Combined Computational and Experimental Study on the Influence of Surface Chemistry of Carbon-Based Electrodes on Electrode–Electrolyte Interactions in Supercapacitors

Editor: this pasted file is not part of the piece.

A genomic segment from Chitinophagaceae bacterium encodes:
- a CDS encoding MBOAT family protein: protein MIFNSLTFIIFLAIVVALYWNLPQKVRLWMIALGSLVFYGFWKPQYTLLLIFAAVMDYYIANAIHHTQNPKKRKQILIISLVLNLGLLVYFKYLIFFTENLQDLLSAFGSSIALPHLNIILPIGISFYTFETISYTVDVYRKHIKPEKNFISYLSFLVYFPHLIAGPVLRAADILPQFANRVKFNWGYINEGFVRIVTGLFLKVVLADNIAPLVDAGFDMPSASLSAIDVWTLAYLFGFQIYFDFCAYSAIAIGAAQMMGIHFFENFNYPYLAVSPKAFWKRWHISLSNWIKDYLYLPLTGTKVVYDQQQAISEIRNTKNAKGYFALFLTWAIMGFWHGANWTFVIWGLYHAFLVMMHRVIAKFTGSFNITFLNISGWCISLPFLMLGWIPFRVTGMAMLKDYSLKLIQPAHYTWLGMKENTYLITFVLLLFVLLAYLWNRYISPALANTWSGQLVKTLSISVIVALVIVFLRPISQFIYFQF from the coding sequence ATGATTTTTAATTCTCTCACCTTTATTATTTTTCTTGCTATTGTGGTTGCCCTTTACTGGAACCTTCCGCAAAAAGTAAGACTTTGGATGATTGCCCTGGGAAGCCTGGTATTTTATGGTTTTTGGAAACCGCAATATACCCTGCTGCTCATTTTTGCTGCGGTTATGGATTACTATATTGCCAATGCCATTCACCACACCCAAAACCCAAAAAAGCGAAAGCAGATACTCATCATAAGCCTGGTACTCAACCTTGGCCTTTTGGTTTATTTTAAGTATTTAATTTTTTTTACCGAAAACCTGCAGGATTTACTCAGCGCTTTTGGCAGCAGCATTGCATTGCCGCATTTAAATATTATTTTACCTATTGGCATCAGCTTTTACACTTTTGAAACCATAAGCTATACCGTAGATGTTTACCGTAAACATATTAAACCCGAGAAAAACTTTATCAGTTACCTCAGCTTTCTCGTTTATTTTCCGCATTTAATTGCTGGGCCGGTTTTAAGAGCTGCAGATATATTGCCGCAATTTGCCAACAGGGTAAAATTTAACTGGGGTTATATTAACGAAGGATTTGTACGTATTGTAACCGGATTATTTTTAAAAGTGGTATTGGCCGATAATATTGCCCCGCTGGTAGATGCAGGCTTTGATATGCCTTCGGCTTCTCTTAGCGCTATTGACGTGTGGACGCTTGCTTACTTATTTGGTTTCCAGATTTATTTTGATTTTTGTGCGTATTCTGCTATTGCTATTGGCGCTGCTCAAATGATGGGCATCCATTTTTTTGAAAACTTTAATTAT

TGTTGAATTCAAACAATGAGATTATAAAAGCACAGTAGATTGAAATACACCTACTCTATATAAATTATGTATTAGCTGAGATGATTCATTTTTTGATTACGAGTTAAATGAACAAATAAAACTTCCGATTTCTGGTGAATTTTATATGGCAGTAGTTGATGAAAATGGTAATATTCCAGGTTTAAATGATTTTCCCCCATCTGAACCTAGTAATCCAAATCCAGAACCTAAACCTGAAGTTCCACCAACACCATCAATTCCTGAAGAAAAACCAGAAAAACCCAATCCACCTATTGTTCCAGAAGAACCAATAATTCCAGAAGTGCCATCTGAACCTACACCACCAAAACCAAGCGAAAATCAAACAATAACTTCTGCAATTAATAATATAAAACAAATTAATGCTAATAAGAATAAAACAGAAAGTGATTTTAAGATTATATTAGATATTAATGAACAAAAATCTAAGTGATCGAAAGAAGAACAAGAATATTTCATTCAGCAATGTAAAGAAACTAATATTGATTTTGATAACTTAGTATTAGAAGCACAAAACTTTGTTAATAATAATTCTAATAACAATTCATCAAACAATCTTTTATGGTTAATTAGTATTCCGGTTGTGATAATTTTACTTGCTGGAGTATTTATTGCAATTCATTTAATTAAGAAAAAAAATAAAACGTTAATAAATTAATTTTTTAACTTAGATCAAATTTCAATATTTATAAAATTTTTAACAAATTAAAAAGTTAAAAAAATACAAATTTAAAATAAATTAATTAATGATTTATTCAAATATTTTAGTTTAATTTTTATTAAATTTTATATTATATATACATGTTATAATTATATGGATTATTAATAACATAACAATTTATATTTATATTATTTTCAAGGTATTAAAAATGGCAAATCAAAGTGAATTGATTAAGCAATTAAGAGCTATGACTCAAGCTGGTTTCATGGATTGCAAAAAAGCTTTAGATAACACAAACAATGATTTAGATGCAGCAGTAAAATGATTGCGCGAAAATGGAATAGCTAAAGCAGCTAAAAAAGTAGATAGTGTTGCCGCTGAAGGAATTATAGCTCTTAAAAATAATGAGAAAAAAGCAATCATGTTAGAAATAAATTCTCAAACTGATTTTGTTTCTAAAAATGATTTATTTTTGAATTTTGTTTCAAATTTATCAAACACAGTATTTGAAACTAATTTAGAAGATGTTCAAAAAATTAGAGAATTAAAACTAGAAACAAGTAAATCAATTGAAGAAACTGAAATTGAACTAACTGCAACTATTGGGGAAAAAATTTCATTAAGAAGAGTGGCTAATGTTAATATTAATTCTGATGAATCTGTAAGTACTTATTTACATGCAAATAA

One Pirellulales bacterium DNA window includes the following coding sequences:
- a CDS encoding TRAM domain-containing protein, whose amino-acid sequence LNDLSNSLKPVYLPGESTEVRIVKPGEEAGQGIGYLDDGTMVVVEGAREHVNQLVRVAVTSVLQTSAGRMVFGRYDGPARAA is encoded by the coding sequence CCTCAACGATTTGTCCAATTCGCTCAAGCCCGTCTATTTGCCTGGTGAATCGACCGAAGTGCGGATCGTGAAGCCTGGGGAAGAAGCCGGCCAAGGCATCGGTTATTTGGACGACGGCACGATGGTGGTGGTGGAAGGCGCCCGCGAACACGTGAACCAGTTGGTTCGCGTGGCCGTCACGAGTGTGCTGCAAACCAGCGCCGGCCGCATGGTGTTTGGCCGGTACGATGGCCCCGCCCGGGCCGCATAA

Supercapacitors are regarded as a promising technology for novel, powerful energy-storage systems. The mechanism of energy storage in these capacitors is not fully understood yet because of the complex molecular mechanisms at the atomistic scale. Exploring the processes at the nanoscale provides necessary fundamental and thorough insights for improving the performance of such devices. In this work, we present a combined computational and experimental study on electrode–electrolyte interactions in electric double-layer capacitors. The influence of pore size and surface chemistry of carbon-based electrode material on interactions with the electrolyte has been investigated for an organic and inorganic electrolyte using density functional theory calculations. In addition, solvent effects on the interaction strength have been systematically explored. We found that experimentally determined effects of pore confinement can be linked with calculated interaction energies, providing a suitable descriptor for virtual prescreening approaches. Our results show that the pore size significantly affects the interaction quality with the electrolyte. This effect and the influence of chemical functionalization have a stronger impact on the interaction with anions than with cations. Moreover, our studies indicate that solvent effects are especially important for surface functional groups that allow for hydrogen bonding. Overall, our results provide relevant information on how structural and electronic effects affect confinement, wettability, and mobility of electrolyte molecules, which is important for boosting and tuning the performance of supercapacitors.
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